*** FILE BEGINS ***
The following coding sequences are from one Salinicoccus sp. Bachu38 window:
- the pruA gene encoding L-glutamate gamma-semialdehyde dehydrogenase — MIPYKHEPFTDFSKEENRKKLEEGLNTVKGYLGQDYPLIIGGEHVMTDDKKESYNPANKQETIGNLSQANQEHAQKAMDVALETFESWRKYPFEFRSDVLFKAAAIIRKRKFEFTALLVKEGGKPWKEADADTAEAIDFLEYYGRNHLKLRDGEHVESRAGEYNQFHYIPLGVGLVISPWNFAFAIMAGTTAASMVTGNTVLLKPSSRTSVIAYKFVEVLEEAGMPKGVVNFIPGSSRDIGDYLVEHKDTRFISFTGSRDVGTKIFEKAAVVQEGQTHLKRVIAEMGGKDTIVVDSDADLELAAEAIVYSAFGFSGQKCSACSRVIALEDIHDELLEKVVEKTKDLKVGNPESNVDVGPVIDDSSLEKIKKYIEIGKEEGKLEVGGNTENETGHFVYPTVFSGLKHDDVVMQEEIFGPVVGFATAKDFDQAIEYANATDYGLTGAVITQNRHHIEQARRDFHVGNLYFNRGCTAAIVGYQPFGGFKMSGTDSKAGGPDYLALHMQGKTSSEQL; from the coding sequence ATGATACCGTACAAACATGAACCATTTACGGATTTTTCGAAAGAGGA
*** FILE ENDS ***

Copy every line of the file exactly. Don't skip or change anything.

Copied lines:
The following coding sequences are from one Salinicoccus sp. Bachu38 window:
- the pruA gene encoding L-glutamate gamma-semialdehyde dehydrogenase — MIPYKHEPFTDFSKEENRKKLEEGLNTVKGYLGQDYPLIIGGEHVMTDDKKESYNPANKQETIGNLSQANQEHAQKAMDVALETFESWRKYPFEFRSDVLFKAAAIIRKRKFEFTALLVKEGGKPWKEADADTAEAIDFLEYYGRNHLKLRDGEHVESRAGEYNQFHYIPLGVGLVISPWNFAFAIMAGTTAASMVTGNTVLLKPSSRTSVIAYKFVEVLEEAGMPKGVVNFIPGSSRDIGDYLVEHKDTRFISFTGSRDVGTKIFEKAAVVQEGQTHLKRVIAEMGGKDTIVVDSDADLELAAEAIVYSAFGFSGQKCSACSRVIALEDIHDELLEKVVEKTKDLKVGNPESNVDVGPVIDDSSLEKIKKYIEIGKEEGKLEVGGNTENETGHFVYPTVFSGLKHDDVVMQEEIFGPVVGFATAKDFDQAIEYANATDYGLTGAVITQNRHHIEQARRDFHVGNLYFNRGCTAAIVGYQPFGGFKMSGTDSKAGGPDYLALHMQGKTSSEQL; from the coding sequence ATGATACCGTACAAACATGAACCATTTACGGATTTTTCGAAAGAGGA